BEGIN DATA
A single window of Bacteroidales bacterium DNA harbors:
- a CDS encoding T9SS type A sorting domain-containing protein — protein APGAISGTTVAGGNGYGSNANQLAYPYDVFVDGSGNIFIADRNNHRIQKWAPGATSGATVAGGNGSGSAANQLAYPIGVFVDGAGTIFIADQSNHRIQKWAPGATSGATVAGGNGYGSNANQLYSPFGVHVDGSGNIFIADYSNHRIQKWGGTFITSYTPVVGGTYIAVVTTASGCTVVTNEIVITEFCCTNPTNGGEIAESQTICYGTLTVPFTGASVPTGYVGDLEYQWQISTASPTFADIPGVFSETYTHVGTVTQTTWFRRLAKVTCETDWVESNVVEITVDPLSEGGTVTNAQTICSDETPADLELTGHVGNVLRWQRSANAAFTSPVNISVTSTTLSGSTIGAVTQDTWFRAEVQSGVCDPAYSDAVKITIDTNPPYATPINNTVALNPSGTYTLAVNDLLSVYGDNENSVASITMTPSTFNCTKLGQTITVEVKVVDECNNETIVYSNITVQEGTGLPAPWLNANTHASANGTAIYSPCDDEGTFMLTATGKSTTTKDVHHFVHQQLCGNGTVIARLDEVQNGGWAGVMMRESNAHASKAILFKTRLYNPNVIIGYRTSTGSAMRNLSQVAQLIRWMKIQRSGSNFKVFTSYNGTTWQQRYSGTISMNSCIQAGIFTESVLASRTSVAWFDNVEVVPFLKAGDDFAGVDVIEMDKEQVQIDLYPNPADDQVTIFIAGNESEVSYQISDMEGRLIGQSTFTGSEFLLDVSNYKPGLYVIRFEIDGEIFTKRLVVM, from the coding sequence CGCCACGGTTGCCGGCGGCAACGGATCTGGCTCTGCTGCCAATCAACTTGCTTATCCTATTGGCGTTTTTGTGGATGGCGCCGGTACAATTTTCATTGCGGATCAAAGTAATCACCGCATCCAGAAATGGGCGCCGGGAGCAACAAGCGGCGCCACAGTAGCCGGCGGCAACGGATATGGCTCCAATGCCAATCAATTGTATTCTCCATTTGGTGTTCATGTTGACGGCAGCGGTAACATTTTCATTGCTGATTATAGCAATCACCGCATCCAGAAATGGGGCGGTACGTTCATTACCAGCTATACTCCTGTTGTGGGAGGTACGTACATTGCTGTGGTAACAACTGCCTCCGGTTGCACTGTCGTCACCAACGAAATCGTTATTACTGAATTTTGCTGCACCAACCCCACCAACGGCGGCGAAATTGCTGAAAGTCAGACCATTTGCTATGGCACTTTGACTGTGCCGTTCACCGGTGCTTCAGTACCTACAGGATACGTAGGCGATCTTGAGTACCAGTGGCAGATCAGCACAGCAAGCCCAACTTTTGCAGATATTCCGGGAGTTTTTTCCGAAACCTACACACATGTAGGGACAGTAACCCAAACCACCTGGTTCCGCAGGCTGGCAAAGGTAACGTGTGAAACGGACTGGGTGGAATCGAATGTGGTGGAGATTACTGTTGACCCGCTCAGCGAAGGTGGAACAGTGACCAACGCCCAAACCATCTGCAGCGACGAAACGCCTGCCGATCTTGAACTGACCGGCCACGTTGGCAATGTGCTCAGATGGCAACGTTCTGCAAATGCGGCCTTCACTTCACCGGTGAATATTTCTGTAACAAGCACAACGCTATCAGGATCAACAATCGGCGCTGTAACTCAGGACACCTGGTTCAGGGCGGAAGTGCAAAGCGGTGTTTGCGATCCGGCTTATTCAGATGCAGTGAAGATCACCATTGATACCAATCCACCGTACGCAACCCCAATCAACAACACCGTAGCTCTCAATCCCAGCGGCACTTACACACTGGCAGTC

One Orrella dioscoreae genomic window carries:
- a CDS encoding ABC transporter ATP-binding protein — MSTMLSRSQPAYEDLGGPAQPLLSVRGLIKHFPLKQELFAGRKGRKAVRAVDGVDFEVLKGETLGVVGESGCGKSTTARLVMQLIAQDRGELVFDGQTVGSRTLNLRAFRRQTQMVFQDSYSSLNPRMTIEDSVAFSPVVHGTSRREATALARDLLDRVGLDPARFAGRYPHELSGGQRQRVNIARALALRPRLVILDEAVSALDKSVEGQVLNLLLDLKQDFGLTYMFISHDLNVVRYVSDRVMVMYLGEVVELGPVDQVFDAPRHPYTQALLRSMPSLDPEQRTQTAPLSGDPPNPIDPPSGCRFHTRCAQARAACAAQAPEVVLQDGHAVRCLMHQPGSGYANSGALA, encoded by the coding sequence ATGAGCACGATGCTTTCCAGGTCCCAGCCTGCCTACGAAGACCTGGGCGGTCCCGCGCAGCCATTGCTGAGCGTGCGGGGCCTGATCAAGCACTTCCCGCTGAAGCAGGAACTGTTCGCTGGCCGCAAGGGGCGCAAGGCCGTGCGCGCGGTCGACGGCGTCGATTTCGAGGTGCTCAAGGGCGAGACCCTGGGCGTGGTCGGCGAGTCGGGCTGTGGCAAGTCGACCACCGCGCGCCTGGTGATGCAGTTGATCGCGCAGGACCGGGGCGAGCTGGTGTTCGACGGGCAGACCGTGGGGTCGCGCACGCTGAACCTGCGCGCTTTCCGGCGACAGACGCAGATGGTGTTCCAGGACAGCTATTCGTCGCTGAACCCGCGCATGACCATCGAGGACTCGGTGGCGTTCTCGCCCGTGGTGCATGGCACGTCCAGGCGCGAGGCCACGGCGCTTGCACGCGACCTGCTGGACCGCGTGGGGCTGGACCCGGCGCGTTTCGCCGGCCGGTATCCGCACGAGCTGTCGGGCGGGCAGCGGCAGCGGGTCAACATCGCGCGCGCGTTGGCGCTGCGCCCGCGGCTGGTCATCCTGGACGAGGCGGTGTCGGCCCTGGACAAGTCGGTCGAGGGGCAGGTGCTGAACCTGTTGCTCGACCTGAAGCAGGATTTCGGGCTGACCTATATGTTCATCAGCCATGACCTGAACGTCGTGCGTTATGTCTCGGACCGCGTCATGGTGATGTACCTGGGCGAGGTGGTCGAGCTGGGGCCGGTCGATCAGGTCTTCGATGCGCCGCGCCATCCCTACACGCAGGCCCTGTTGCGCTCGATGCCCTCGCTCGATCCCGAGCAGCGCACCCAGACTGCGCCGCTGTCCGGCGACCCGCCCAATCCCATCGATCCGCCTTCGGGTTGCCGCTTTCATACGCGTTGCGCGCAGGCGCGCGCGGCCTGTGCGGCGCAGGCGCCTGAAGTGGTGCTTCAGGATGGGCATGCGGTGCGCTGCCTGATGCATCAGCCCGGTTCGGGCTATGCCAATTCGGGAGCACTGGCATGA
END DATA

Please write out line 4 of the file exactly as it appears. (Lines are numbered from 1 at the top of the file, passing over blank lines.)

- a CDS encoding ABC transporter ATP-binding protein — MSTMLSRSQPAYEDLGGPAQPLLSVRGLIKHFPLKQELFAGRKGRKAVRAVDGVDFEVLKGETLGVVGESGCGKSTTARLVMQLIAQDRGELVFDGQTVGSRTLNLRAFRRQTQMVFQDSYSSLNPRMTIEDSVAFSPVVHGTSRREATALARDLLDRVGLDPARFAGRYPHELSGGQRQRVNIARALALRPRLVILDEAVSALDKSVEGQVLNLLLDLKQDFGLTYMFISHDLNVVRYVSDRVMVMYLGEVVELGPVDQVFDAPRHPYTQALLRSMPSLDPEQRTQTAPLSGDPPNPIDPPSGCRFHTRCAQARAACAAQAPEVVLQDGHAVRCLMHQPGSGYANSGALA, encoded by the coding sequence ATGAGCACGATGCTTTCCAGGTCCCAGCCTGCCTACGAAGACCTGGGCGGTCCCGCGCAGCCATTGCTGAGCGTGCGGGGCCTGATCAAGCACTTCCCGCTGAAGCAGGAACTGTTCGCTGGCCGCAAGGGGCGCAAGGCCGTGCGCGCGGTCGACGGCGTCGATTTCGAGGTGCTCAAGGGCGAGACCCTGGGCGTGGTCGGCGAGTCGGGCTGTGGCAAGTCGACCACCGCGCGCCTGGTGATGCAGTTGATCGCGCAGGACCGGGGCGAGCTGGTGTTCGACGGGCAGACCGTGGGGTCGCGCACGCTGAACCTGCGCGCTTTCCGGCGACAGACGCAGATGGTGTTCCAGGACAGCTATTCGTCGCTGAACCCGCGCATGACCATCGAGGACTCGGTGGCGTTCTCGCCCGTGGTGCATGGCACGTCCAGGCGCGAGGCCACGGCGCTTGCACGCGACCTGCTGGACCGCGTGGGGCTGGACCCGGCGCGTTTCGCCGGCCGGTATCCGCACGAGCTGTCGGGCGGGCAGCGGCAGCGGGTCAACATCGCGCGCGCGTTGGCGCTGCGCCCGCGGCTGGTCATCCTGGACGAGGCGGTGTCGGCCCTGGACAAGTCGGTCGAGGGGCAGGTGCTGAACCTGTTGCTCGACCTGAAGCAGGATTTCGGGCTGACCTATATGTTCATCAGCCATGACCTGAACGTCGTGCGTTATGTCTCGGACCGCGTCATGGTGATGTACCTGGGCGAGGTGGTCGAGCTGGGGCCGGTCGATCAGGTCTTCGATGCGCCGCGCCATCCCTACACGCAGGCCCTGTTGCGCTCGATGCCCTCGCTCGATCCCGAGCAGCGCACCCAGACTGCGCCGCTGTCCGGCGACCCGCCCAATCCCATCGATCCGCCTTCGGGTTGCCGCTTTCATACGCGTTGCGCGCAGGCGCGCGCGGCCTGTGCGGCGCAGGCGCCTGAAGTGGTGCTTCAGGATGGGCATGCGGTGCGCTGCCTGATGCATCAGCCCGGTTCGGGCTATGCCAATTCGGGAGCACTGGCATGA